LONDON--(BUSINESS WIRE)--Aug. 1, 2014-- The
The four year project will allow scientists to do pioneering new research to decode 100,000 human genomes - a patient's personal DNA code. The landmark project is on a scale not seen anywhere else in the world and is part of the Prime Minister's commitment to ensure the NHS as well as the
Sequencing the genome of a person with cancer or someone with a rare disease will help scientists and doctors understand how disease works. The project has the potential to transform the future of health care, with new and better tests, drugs and treatment. It is expected to provide a lifeline to thousands of families affected by rare genetic diseases and cancers.
The Prime Minister has pledged that the
Now, as world leading research organisations join forces, the 100,000
The Prime Minister is today unveiling a new partnership between Genomics
This research puts the NHS at the forefront of scientific discovery. This is in line with the Prime Minister's vision for the NHS to be the first mainstream health service in the world to offer genomic medicine as part of routine care.
"This agreement will see the
"As our plan becomes a reality, I believe we will be able to transform how devastating diseases are diagnosed and treated in the NHS and across the world, while supporting our best scientists and life science businesses to discover the next wonder drug or breakthrough technology."
The agreement will place Genomics England at the heart of one of the world's most vibrant genomic science and technology clusters, and allow scientists to work with world-class researchers from the
The cash injection - and new partnerships - will mean excellent progress can be made on the 100,000
Participation in the project will be based on consent, and people's data will be strictly protected through Genomics England's secure data services.
Life Sciences Minister
"Genomics England's ground breaking partnership with
"This project is also very important for the economy and the development of life sciences in this country - including creating valuable jobs in
"This is a real milestone in turning this ambitious project into what we always intended which is a world leading project capable of delivering immense benefit to current and future patients."
"This is a momentous day for the
“Illumina is committed to partnering with Genomics England as they look to implement vital changes in the way healthcare is practiced. This project confirms the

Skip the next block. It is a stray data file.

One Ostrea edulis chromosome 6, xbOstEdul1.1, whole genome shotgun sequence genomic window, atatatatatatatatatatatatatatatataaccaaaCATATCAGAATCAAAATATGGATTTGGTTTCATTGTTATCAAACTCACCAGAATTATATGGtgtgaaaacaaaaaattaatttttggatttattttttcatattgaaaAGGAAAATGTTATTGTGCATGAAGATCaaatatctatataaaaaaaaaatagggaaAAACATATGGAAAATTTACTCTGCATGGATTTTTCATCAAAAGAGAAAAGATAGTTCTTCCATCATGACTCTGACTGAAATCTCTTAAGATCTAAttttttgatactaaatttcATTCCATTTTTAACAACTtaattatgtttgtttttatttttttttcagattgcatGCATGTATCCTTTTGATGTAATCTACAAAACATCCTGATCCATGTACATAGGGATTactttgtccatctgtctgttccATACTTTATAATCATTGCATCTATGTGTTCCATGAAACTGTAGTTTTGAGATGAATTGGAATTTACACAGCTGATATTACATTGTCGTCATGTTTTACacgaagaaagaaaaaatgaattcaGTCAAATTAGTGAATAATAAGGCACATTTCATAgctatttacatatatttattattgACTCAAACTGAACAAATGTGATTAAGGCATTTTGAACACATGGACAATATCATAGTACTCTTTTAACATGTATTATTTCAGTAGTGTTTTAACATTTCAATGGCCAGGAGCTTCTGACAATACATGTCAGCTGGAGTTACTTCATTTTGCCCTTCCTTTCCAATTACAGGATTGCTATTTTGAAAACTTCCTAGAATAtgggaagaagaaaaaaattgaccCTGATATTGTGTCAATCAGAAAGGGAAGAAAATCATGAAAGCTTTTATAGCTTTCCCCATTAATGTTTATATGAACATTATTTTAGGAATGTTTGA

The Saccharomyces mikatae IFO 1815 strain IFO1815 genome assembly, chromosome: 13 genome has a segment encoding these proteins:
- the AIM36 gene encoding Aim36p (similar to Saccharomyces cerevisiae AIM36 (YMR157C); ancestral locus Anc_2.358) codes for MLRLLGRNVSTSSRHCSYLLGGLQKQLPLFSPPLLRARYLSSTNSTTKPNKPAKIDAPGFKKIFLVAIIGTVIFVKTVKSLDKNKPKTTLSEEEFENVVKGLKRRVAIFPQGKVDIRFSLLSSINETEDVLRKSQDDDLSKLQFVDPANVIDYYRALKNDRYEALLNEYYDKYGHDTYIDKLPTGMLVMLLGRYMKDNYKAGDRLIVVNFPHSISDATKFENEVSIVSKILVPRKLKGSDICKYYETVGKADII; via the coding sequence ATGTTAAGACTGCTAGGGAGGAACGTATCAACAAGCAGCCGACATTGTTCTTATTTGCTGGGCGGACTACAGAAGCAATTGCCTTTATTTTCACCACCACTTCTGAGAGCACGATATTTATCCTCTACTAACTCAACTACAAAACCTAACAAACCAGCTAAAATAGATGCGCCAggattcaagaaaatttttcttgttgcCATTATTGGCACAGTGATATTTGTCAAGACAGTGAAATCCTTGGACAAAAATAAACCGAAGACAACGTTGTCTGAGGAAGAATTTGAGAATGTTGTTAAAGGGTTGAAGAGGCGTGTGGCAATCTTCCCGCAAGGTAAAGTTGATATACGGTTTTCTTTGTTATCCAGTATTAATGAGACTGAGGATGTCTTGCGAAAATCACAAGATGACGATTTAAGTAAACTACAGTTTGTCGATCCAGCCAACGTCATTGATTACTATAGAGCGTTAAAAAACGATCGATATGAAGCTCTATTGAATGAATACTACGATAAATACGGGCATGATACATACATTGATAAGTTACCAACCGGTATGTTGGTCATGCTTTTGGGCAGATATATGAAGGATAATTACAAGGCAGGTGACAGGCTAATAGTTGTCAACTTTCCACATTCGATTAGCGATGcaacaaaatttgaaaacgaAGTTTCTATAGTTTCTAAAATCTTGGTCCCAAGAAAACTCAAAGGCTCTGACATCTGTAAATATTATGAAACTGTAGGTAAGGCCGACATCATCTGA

"Understanding humanity's genetic code is not only going to be fundamental to the medicine of the future. It is an essential part of medicine today. In rare congenital diseases, in cancer and in infections, genomic insights are already transforming diagnosis and treatment.
"The NHS is now set to become one of the world's 'go-to' health services for the development of innovative genomic tests and patient treatments, building on our long track record as the nation that brought humanity antibiotics, vaccines, modern nursing, hip replacements, IVF, CT scanners, and breakthrough discoveries from the circulation of blood to the existence of DNA.
"The NHS' comparative advantage in unlocking patient benefits from the new genomic revolution stems from our unique combination of a large and diverse population, with universal access to care, multi-year data that spans care settings, world-class medicine and science, and an NHS funding system that enables upstream investment in prevention and new ways of working, as demonstrated by this ground-breaking 100,000
Rare diseases are uncommon but there are between 5000 - 8000 known genetic disorders. Around three million people are affected by them, half of these are children. When the
Our understanding of how to use this information has also increased. We still have a lot to learn, but these advances have opened up the potential use of genomics medicine within mainstream healthcare.
- to bring benefit to patients
- to create an ethical and transparent programme based on consent
- to enable new scientific discovery and medical insights
- to kickstart the development of a
UKgenomics industry. The project is focusing on patients with rare diseases, and their families, as well as patients with common cancers. The project is currently in its pilot phase and the main project begins in 2015.
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This release may contain forward looking statements that involve risks and uncertainties. Important factors that could cause actual results to differ materially from those in any forward-looking statements are detailed in our filings with the
Senior Press Officer | Public Health
Jane Ellison Department of Health
T: 020 7210 5281